Anti-Stepbrother - Tijan

Kevin was kissing another girl. And he wasn’t just kissing her—he was inhaling her. He pressed against her, her dark hair twisted in his hands, his lips moving down her throat and lingering between her breasts.

It was a trainwreck.

I saw it coming. The lights were bright and impending, and I could have gotten off the tracks. But nope, I was the idiot blinded in place. I couldn’t look away, though I should have.

This was Kevin—my Kevin! Okay, not my boyfriend Kevin, but my stepbrother Kevin. The same Kevin I’d been in love with for two years—since my junior year of high school, since my mom died and my dad decided he was in love with the most popular guy in school’s mother.

Sheila Matthews, aka Kevin’s mom, was the nurse who took care of my mom during her stay in hospice. It had been such a scandal. How dare Mr. Stoltz fall in love even before his wife passed? It didn’t matter that my mom had been dying of cancer for years. My dad’s timing sucked, but it happened. The night after my mom was buried, he was at the Matthews’ house.

One positive, even though my dad and Sheila hadn’t kept their relationship a secret, was that I didn’t have to meet her until later. Actually, I met her at the dinner where I also found out she was going to be my stepmother, and so the summer between my sophomore and junior year, I got a stepbrother, too. Of course, I already knew who Kevin Matthews was.

Everyone knew who Kevin Matthews was.

A year older than me. Football captain. Basketball captain. Track captain. He was on the Student Council—and I’m ashamed to admit I never paid attention to what he did for them. I didn’t really care. He was so much more. He was the guy all the guys respected and all the girls wanted, including me and his rotation of six-month girlfriends. He’d date a girl for six months. Then they’d break up because he’d fallen in love with another girl, and she’d last the next six months.

Despite all my knowledge of him, before he joined my family, Kevin didn’t know who I was. I wasn’t anyone special. I mean, I wasn’t unpopular. I was just…average, I guess. I’d been told I was beautiful, but that was by all the people who were supposed to tell me that. My mom told me every day, then my dad every month or so, and finally Sheila did once we moved in. She said it every two weeks. It was nice to hear, but come on. That’s what parents are supposed to do. All three of my parent-like figures did their job well, and so did my two best friends, May and Clarissa.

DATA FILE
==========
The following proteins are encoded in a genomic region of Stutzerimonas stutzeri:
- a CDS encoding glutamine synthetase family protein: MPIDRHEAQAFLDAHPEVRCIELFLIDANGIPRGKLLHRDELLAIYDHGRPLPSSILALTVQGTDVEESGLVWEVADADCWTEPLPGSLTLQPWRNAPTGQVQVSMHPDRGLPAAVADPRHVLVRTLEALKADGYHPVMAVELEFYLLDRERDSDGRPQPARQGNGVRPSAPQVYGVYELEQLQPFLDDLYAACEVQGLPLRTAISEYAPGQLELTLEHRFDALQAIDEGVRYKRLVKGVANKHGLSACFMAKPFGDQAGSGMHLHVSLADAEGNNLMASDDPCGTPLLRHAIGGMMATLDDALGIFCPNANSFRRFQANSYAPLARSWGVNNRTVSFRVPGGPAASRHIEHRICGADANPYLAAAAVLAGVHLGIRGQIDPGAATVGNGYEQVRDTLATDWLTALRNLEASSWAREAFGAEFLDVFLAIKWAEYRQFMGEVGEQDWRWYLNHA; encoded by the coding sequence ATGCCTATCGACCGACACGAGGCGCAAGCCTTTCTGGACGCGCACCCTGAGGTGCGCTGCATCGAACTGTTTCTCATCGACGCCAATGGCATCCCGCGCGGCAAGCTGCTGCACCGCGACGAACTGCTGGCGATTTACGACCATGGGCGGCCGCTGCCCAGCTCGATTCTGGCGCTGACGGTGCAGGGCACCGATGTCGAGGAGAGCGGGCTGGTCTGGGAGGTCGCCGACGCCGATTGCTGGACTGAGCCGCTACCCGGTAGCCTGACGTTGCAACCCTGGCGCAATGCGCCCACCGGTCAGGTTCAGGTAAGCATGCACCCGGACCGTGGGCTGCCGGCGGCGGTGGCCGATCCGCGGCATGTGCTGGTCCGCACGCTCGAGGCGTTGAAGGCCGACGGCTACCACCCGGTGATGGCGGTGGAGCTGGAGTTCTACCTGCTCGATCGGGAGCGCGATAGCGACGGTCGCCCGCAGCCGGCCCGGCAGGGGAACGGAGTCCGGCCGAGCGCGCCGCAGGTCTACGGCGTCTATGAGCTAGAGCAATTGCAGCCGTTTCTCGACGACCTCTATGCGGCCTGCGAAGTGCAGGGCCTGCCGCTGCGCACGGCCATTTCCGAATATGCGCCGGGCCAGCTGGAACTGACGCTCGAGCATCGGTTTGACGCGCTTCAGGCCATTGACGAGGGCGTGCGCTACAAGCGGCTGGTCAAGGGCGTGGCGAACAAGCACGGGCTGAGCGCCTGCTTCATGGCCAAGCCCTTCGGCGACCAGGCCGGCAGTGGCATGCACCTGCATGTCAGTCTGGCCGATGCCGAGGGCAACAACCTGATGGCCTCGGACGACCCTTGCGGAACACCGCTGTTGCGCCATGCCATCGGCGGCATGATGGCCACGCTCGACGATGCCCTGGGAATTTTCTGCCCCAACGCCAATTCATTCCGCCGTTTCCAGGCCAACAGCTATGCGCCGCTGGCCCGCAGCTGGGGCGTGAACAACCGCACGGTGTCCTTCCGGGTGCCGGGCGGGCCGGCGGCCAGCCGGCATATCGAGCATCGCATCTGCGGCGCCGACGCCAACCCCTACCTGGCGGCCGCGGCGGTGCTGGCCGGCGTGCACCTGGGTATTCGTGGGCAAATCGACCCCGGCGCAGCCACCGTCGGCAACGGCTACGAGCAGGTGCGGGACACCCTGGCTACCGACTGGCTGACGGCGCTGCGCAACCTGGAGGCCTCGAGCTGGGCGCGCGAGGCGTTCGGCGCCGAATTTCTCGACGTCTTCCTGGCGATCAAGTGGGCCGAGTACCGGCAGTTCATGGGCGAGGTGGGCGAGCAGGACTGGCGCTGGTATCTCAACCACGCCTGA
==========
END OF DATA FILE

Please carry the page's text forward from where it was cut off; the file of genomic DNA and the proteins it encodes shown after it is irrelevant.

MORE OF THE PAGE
May was a feisty little Asian who got asked out on a weekly basis, even when she had a boyfriend. And Clarissa was a few inches taller than me with a body like Britney Spears circa “Oops!...I Did It Again.” I had long, dark brown hair and a slim-enough body. I’d never thought I was anything great, but both May and Clarissa had made enough comments about how they’d kill to look like me that I began to feel more confident.

My mom always told me I had perfect lips and almond eyes with long eyelashes that I’d inherited from my father’s side. My grandmother had been gorgeous. I never met her, but in photographs she had dark eyes, dark hair, a heart-shaped face, and an alluring air to her. May and Clarissa saw a picture of her once and fell back on the bed, groaning at how much I took after her—something I hadn’t realized until then.

So yeah, none of us were hurting, but we never really made it into the popular and exclusive high school social circles. Maybe it was because the three of us had our own exclusive clique, or maybe it was because none of us passed out at parties, slept around, or joined the cheerleaders. Nothing against anyone who did that. It just wasn’t us.

We were almost boring.

We got good grades. We went to a few parties, but not every weekend. Bowling, slumber parties, shopping trips, and regular old going out for dinner were our social activities. I could’ve lived at the local bookstore too, so I think that’s why we weren’t at the top of the food chain where Kevin and most his girlfriends were. And not that we wanted to be. Well, May might’ve wanted it,